Nicole and Kevin were writing of their brothers. But on this most important of elections, we are all brothers. This isn’t a Republican vs. Democrat thing. It’s an American thing: do you believe in the fundamental strength of our Constitution and the rights and protections it affords, or do you believe that when threatened, we must abrogate those responsibilities we’ve historically held dear so that we might succeed?

In the wake of 9/11, I wrote the following:

The evil, thoughtless, callous acts of hundreds of men have threatened our existence. They struck at us, took advantage of the very thing that makes us who we are – our freedom, our openness – and will no doubt do so again. Families have been shattered, lives lost. For what? The fear, of course, is that the country would react to this external threat by dividing itself: casting blame, pointing fingers.

I said this isn’t about Republican vs. Democrat, and that’s not entirely true: the Republicans, the party of “mission accomplished” and “stay the course”, will this weekend trot out campaign ads staring none other than Osama bin Laden. They will try and divide us, cast blame on the Democrats (who haven’t held a single branch of government in 6 years: how can they be blamed for the mess we’re in?!) and point fingers at anyone but themselves. I didn’t think there was any risk in September of 2001 of that coming to pass; I’m appalled that I was prescient.

If not for Nicole and Kevin’s brothers, then how about for us: let’s start electing people who aren’t afraid to face reality as it is, not as we wished it to be; who understand what it is about this country that makes us unlike any other in the world; and who understand that our Government derives its very existence from our consent. Let’s show the world and ourselves that we will not be motivated by fear, we’ll be motivated by confidence: confidence in our own founding document, confidence in our Government, confidence in our brothers.

Bush rethinking Iraq strategy? Good.

He can start by having one. It’s only 2 and a half years late, but apparently the prospect of losing both houses of Congress was enough to finally wake President Bush up to the fact that the vast majority of the country sees his approach to Iraq as worse than useless: it’s resulting in an escalation of violence, endangering the lives of our soldiers and Iraqi civilians.


(click image for story)

As Barack said a while back, if a bus driver drives the bus into the ditch, getting into an argument over how you ended up in the ditch probably isn’t that productive. Debating whether the bus driver gets to remain behind the wheel? Worthwhile discussion.

Thursday, October 19, 2006

With friends like these...

My friends make me look like a slacker. Here’s what a few have been up to lately:

  • Fellow Acton-Boxboro alumnus and rekindled friend Tim Coyne got himself on TV recently, which landed him a bed for the first time in something like 7 years, and a new lease on his relationship (which, if I’m counting right, is veering close into Hannah Swift territory). Fueling awesome. (Listen to the “unkempt” episodes for an explanation.)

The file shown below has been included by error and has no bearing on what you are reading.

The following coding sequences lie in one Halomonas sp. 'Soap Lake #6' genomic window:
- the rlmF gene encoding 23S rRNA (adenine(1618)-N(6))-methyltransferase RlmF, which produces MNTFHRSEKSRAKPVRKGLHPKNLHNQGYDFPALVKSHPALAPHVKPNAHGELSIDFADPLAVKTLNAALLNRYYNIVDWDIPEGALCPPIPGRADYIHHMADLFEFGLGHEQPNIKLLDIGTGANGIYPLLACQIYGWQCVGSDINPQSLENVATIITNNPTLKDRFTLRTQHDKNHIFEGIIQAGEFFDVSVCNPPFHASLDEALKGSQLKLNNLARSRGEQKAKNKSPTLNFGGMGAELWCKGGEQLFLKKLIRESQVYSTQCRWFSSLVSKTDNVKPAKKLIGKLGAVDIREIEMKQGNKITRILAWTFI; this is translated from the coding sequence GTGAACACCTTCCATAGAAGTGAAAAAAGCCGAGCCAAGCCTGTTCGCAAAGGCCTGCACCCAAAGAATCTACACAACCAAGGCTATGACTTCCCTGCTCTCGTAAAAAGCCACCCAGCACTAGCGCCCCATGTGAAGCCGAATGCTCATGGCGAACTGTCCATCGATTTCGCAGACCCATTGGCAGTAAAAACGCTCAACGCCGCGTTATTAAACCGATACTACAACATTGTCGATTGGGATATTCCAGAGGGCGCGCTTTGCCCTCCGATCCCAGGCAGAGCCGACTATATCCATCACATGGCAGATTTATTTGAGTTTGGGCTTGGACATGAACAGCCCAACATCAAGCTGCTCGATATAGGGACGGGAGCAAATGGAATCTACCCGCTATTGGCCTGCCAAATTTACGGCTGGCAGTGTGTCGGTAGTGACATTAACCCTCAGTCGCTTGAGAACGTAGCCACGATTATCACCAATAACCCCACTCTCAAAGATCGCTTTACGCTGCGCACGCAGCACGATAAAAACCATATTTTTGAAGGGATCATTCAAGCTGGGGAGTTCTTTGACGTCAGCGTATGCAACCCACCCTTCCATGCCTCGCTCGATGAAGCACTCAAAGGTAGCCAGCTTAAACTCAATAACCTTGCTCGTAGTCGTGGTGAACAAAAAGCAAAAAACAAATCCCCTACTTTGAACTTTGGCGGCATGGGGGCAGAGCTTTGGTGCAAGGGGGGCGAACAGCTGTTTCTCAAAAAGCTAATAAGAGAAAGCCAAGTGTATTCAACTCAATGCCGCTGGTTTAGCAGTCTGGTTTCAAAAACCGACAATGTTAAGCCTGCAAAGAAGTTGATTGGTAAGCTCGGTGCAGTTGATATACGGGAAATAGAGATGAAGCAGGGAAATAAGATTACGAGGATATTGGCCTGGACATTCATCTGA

• Longtime buddy Ross Fishman took the wraps off his new website, with all kinds of great material. Any consultants out there looking for examples of how to build a great site, check out what Ross has done. Tons of materials, good sample videos of what he knows and how he speaks, and a great voice. Points off for the shocking lack of an RSS feed (oh, how my friends can stick a knife in my back), but nobody’s perfect. Ross: get yourself a feed (through FeedBurner, thank you very much) and I’ll explain the Matrix for you after all these years. Promise.

  • Mitch Ratcliffe, who I first got to know while at Socialtext, recently brought his latest project out of private beta — BuzzLogic (more discussion at their blog), a neat tool that Mitch told me about at Gnomedex. Unbeknownst to me at the time, I played a small part in the private beta, when I wrote about my ThinkPad problems this spring: BuzzLogic beta tester (and yet another friend) David Churbuck found my comments and was able to quickly act on them with the help of the BuzzLogic tool.

  • Betsy Smith, aka “the funny half of Croncast“ (I kid, I kid), recently launched Resale Queen, a site all about her hobby obsession profession addicition to acquiring used stuff and selling it for obscene profits. Truly, this woman should be famous. And I don’t mean Naperville famous, I mean famous famous. She’s hilarious. Hunting Good Will as an olympic sport? A pun and a crack on current events? I’m sold.

  • Jeremy Wright went and raised a few million for b5Media, which gives him a great foundation to build on. This is good news, because I can now explain that subscription to Lohan Groupie in my aggregator as “customer service”. ;)

  • Chris IM’d me today to tell me he had “big news”, then wouldn’t tell me what it was. (My guesses: 1) He traded in his new Acura for a Honda, because he heard the iPod integration was so good 2) he’s leaving Vista for Linux because GUIs are overrated, or 3) He’s starting a site to compete with Betsy to detail his yard sale tabloid site at tagrag.com. Apparently I’m way off; who knew?). You know, Chris, if I thought you’d be mortified by it, I’d post that picture of you on the cruise. But somehow I think you’d actually enjoy that, so I’m back to just waiting for whatever your news is.

  • Ben Stanfield, who I got to know during the Dean campaign, just started DraftObama.org. (Yes, I hope to God he runs, and will do whatever I can to get him elected. More on that later.) The next frontier for presidential politics will be marshalling the 18-24 crowd through some of the social networking sites, and the fact that Ben’s already got a MySpace page and a Facebook group tells me that he could be getting a jumpstart for ’08.

My friends have had a hell of a month!

Illinois politics: Truth is way stranger than fiction

Since many readers of this blog aren’t local, you may not be familiar with the cornucopia of political plotlines brewing in Illinois. Here’s a rundown on just the last couple months in Illinois politics: